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She’s Gotta Have It. Roger & Me. Clerks. Slacker. You may not know John Pierson’s name, but you know some of the movies he’s brought to light. The producer’s rep is famous for working with directors like Spike Lee, Michael Moore, Kevin Smith and Richard Linklater on their first films, kickstarting the careers of directors who would become defining personalities in the indie movie scene of the ’90s. Pierson wrote his account of a decade of independent moviemaking in Spike, Mike, Slackers, & Dykes and currently teaches producing at the University of Texas at Austin. He also moderates the University’s RTF Master Class, which brings renowned moviemakers like Gus Van Sant, Morgan Spurlock and Harven Weinstein to share their knowledge with UT students.
I had a chance to chat with Pierson about his history as an indie producer, the current state of independent film and his thoughts on those who claim that indies of the ’90s never turned a profit.
Andy Young (MM): When did you figure out that you wanted to work in movies?
John Pierson (JP): I went to Yale briefly. In 1972, there were 14 film societies on campus; I couldn’t believe that you could spend all your time just watching movies. This was the early days, when USC, UCLA and NYU were really the only options for film school. But when someone told me you could go to college and study film I thought, “Are you kidding me?” I didn’t jump right in, but a year and a half later I found myself at NYU.
MM: Did you ever want to be a writer/director, or was your eye always on becoming a producer and helping independent films get seen?
JP: While I was in film school as a cinema studies major (who also took production courses), I thought about [being a writer/director], but I never really [wanted to do it]. In the ‘80s and ‘90s everyone wanted to be a writer/director, but film students in the mid-‘70s had a broader view of what was out there. People wanted to distribute good films or run festivals or become publicists and be more involved in the infrastructure of the business.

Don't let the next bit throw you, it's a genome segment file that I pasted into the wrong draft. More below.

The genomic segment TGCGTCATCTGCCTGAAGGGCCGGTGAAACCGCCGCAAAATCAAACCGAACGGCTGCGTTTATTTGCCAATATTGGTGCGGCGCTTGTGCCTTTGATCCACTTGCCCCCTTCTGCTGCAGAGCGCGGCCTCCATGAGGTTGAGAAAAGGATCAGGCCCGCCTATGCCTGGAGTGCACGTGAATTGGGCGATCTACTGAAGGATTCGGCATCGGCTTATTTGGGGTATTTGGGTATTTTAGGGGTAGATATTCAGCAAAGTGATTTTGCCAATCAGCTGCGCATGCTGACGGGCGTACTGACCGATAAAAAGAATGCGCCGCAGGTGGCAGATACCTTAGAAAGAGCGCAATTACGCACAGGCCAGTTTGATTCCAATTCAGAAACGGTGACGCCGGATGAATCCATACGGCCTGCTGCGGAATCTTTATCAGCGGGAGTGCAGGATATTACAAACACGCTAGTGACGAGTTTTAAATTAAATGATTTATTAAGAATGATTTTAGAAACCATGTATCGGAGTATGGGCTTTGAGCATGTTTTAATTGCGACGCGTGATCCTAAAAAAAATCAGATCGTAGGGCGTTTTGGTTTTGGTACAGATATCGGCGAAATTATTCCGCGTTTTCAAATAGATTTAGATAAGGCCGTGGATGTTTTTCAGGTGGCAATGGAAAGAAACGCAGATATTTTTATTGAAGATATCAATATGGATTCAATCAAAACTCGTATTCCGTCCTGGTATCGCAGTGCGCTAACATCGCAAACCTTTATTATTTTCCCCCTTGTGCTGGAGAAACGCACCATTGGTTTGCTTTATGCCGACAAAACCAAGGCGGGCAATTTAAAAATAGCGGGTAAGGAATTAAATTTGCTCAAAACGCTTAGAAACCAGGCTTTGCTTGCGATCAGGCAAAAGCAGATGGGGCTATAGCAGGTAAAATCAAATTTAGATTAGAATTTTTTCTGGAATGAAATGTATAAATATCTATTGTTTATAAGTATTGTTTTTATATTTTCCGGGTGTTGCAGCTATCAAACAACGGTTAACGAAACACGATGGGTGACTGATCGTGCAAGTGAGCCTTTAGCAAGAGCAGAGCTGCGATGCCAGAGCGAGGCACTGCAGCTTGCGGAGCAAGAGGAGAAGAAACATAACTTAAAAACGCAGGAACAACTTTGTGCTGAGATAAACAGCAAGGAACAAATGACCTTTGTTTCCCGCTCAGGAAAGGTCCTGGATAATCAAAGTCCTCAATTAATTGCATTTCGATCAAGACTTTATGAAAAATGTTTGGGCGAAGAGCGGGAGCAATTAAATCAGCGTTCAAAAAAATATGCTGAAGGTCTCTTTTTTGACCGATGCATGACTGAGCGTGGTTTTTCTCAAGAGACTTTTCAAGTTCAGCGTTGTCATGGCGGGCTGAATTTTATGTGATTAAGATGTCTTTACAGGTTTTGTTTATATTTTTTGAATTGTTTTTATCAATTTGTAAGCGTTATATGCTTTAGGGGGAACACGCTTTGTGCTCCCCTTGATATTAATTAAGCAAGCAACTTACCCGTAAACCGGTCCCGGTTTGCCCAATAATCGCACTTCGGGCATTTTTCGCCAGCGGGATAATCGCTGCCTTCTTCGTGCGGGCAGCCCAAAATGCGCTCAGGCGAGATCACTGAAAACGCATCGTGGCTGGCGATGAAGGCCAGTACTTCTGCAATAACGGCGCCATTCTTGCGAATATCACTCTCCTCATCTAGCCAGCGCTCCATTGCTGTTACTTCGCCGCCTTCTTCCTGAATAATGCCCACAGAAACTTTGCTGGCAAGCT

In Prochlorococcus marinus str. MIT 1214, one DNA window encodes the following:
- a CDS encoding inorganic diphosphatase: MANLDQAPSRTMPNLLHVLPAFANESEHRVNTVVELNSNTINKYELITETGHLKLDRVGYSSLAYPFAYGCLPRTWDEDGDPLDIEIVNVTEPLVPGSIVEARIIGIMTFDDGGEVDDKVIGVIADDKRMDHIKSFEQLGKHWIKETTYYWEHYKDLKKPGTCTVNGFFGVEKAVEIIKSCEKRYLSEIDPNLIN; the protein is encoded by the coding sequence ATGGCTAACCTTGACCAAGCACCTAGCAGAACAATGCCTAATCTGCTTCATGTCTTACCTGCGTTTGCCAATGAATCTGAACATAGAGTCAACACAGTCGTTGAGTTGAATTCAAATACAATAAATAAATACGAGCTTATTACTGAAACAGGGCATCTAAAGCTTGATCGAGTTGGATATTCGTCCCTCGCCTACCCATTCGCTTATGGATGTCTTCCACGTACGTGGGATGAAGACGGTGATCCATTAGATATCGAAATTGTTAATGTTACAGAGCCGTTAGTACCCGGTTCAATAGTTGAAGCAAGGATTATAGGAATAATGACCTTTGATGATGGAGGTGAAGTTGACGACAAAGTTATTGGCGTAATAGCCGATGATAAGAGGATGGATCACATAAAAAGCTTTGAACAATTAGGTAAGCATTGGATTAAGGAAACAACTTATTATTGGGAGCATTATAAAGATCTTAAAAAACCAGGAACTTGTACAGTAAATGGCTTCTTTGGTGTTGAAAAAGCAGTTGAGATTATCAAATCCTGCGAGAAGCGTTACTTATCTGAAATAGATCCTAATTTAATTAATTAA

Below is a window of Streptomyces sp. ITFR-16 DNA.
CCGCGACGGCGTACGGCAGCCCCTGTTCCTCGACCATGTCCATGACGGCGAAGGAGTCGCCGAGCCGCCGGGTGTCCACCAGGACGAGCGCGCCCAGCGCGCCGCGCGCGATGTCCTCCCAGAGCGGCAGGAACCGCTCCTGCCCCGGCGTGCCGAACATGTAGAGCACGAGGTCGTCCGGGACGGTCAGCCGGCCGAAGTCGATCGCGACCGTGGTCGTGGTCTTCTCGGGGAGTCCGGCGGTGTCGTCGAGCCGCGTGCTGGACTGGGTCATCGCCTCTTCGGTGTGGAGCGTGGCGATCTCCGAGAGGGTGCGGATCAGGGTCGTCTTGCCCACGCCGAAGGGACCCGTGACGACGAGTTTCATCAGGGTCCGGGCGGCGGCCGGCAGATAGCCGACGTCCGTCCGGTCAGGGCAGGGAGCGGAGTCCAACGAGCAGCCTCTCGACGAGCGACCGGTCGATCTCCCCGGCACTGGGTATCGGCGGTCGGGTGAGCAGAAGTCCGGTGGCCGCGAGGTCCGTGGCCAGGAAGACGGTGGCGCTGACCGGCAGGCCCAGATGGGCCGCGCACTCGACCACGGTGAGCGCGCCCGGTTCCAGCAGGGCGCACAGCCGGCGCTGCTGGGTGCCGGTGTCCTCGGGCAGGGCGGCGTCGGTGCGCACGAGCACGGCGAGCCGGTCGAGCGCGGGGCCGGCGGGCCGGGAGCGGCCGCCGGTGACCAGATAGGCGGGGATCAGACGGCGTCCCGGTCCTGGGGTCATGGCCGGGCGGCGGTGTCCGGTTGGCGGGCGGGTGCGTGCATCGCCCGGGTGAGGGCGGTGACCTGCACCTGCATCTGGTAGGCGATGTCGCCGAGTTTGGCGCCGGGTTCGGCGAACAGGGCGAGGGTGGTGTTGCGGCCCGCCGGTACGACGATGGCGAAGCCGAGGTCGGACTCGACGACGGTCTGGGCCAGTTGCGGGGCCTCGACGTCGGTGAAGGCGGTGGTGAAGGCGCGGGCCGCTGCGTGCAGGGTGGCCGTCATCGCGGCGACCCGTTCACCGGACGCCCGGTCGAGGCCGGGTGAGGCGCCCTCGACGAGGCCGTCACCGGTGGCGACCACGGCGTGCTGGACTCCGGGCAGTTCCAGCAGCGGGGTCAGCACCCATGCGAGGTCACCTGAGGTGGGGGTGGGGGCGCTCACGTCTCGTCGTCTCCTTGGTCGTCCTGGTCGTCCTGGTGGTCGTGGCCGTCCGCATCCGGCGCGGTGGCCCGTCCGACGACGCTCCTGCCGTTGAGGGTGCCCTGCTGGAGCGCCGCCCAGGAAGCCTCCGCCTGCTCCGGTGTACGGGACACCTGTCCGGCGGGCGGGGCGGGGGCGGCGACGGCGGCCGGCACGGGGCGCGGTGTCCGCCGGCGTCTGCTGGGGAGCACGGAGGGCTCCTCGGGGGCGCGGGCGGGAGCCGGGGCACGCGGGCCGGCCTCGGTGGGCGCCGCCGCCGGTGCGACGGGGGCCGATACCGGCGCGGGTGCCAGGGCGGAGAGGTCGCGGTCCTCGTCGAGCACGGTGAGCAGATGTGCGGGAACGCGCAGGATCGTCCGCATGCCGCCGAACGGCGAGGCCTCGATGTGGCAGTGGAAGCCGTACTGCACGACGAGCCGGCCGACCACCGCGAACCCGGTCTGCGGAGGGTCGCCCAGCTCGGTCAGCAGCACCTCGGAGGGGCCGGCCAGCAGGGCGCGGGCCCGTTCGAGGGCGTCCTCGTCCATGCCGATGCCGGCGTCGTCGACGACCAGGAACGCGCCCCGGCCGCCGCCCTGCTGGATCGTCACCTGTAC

MM: What did you do after school?
JP: A week after I graduated I answered an ad in The New York Times about a distribution job with the company that [distributed] Wim Wenders’ early films. That company also had a theater, the Jean Renoir Cinema. It was a great learning experience. The distribution company was being run from somebody’s apartment on no money, they had some really good films that they could get for next to nothing and they had this theater. They showed some really cool stuff there, so I was a distributor by day and an exhibitor by night. It was the best possible way to learn everything, from soup to nuts, right at the start.
MM: What’s the first movie you worked on?
JP: The first film I repped was Parting Glances in 1985, and my investment in [Spike Lee’s] She’s Gotta Have It came right after. Spike Lee also went to NYU, and he had a job at First Run Features. At the time, I was programming the Bleecker Street Cinema, and First Run Features was in our building, so I worked side-by-side with them. There were a few smaller films after that, and then I made the deals on Roger & Me, Slacker and Clerks.
MM: You have an amazing track record for recognizing talent or working on projects–usually by first-time directors–that get huge. To what do you attribute your success?
JP: I found some things that were original and different to the point that people wanted to see them. I think that every time you’re a part of something that succeeds, people want to come to you. After She’s Gotta Have It, Michael Moore supposedly said “Get me Spike’s rep, get me his lawyer, I want to get all his people on Roger & Me!” When people hear about you and the projects you’ve been involved with, that really helps. And my very public position was that I specifically wanted to work with first-time filmmakers. You could just find one director and say “This is who I want to stick with.” But I liked working with a succession of first timers because it was a comfortable match.
MM: How do you feel about the independent scene today? Do you think it’s easier or harder to have a successful first film now?